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TB Basics

Tuberculosis (also known as “TB”) is a disease caused by a type of bacteria called Mycobacterium tuberculosis. TB mainly infects the lungs, although it can also affect other organs.

When someone with untreated TB coughs or sneezes, the air is filled with droplets containing the bacteria. Inhaling these infected droplets is the usual way a person gets TB.

One of the worst diseases of the 19th century, TB was the eighth leading cause of death in children 1 to 4 years of age in the 1920s. As the general standard of living and medical care got better in the United States, the incidence of TB decreased. By the 1960s, it wasn’t even in the top 10 causes of death among kids of any age group.

But TB is making a comeback in the United States today — particularly among the homeless, those in prison, and people whose immune systems have been weakened because of HIV infection.

Signs and Symptoms

In older infants and children, the first infection with the tuberculosis bacteria latent tuberculosis infection (LTBI) usually produces no signs or symptoms, and a chest X-ray shows no signs of infection. A person with a positive tuberculin test (PPD), even if they show no disease, will usually need to receive medication.

A primary infection usually resolves on its own when a child develops immunity over a 6- to 10-week period. But in some cases, TB can progress and spread all over the lungs (called progressive tuberculosis) or to other organs. This causes signs and symptoms like fever, weight loss, fatigue, loss of appetite, and cough.

Another type of infection is called reactivation tuberculosis. Here, the primary infection has resolved, but the bacteria are dormant, or hibernating. When conditions become favorable (for instance, a lowered immunity), the bacteria become active. Tuberculosis in older children and adults may be of this type.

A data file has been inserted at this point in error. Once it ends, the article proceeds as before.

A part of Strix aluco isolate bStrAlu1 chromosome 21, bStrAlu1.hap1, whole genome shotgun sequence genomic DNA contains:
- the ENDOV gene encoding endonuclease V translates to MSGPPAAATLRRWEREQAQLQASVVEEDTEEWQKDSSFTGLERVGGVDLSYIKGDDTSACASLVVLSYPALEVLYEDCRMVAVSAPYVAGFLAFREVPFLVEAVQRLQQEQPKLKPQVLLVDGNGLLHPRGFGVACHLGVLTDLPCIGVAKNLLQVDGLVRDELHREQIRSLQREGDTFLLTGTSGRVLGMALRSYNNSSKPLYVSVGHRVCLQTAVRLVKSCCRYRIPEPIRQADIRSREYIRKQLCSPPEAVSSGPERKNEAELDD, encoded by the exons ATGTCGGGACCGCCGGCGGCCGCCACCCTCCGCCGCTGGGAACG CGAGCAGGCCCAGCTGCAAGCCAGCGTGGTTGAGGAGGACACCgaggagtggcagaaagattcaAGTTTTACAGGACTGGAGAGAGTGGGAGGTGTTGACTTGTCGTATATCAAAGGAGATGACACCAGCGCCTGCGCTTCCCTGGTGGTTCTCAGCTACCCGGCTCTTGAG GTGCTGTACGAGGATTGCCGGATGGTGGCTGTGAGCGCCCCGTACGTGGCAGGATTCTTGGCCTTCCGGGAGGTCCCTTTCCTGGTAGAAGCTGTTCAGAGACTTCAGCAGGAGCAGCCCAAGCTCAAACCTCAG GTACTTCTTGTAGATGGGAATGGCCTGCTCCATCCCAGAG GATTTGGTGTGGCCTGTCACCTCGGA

The most prominent symptom is a persistent fever, with sweating during the night. Fatigue and weight loss may follow. If the disease progresses and cavities form in the lungs, the person may experience coughing and the production of saliva, mucus, or phlegm that may contain blood.


Tuberculosis is contagious when it’s airborne and can be inhaled by others. The incubation period (the time it takes for a person to become infected after being exposed) varies from weeks to years, depending on the individual and whether the infection is primary, progressive, or reactivation TB.


Preventing TB depends on:

  • avoiding contact with those who have the active disease
  • using medications as a preventive measure in high-risk cases
  • maintaining good living standards

New cases and potentially contagious patients are identified through proper use and interpretation of the tuberculin skin test.

A vaccine called BCG (Bacille Calmette-Guérin) is considered controversial because it isn’t very effective in countries with a low incidence of TB, such as the United States. However, it may be considered for people moving to countries where TB is common.


A doctor may recommend hospitalization for the initial evaluation and treatment of TB, especially if:

  • the patient is an infant
  • there are severe drug reactions
  • there are other diseases along with TB

However, most people with tuberculosis can be treated as outpatients and cared for at home. The treatment is usually in the form of oral medications. In some cases, three or four drugs may be prescribed.

Even though treatment may require months to complete, it’s very important that the full course of medicine be taken in order for tuberculosis to be cured.


Tuberculosis is a chronic disease that can persist for years if it isn’t treated.

When to Call the Doctor

Call the doctor if you:

  • have been in contact with someone who has (or is suspected to have) tuberculosis
  • have persistent fever
  • have night sweats
  • develop a persistent chronic cough

Reviewed by: Nicole A. Green, MD
Date reviewed: January 2014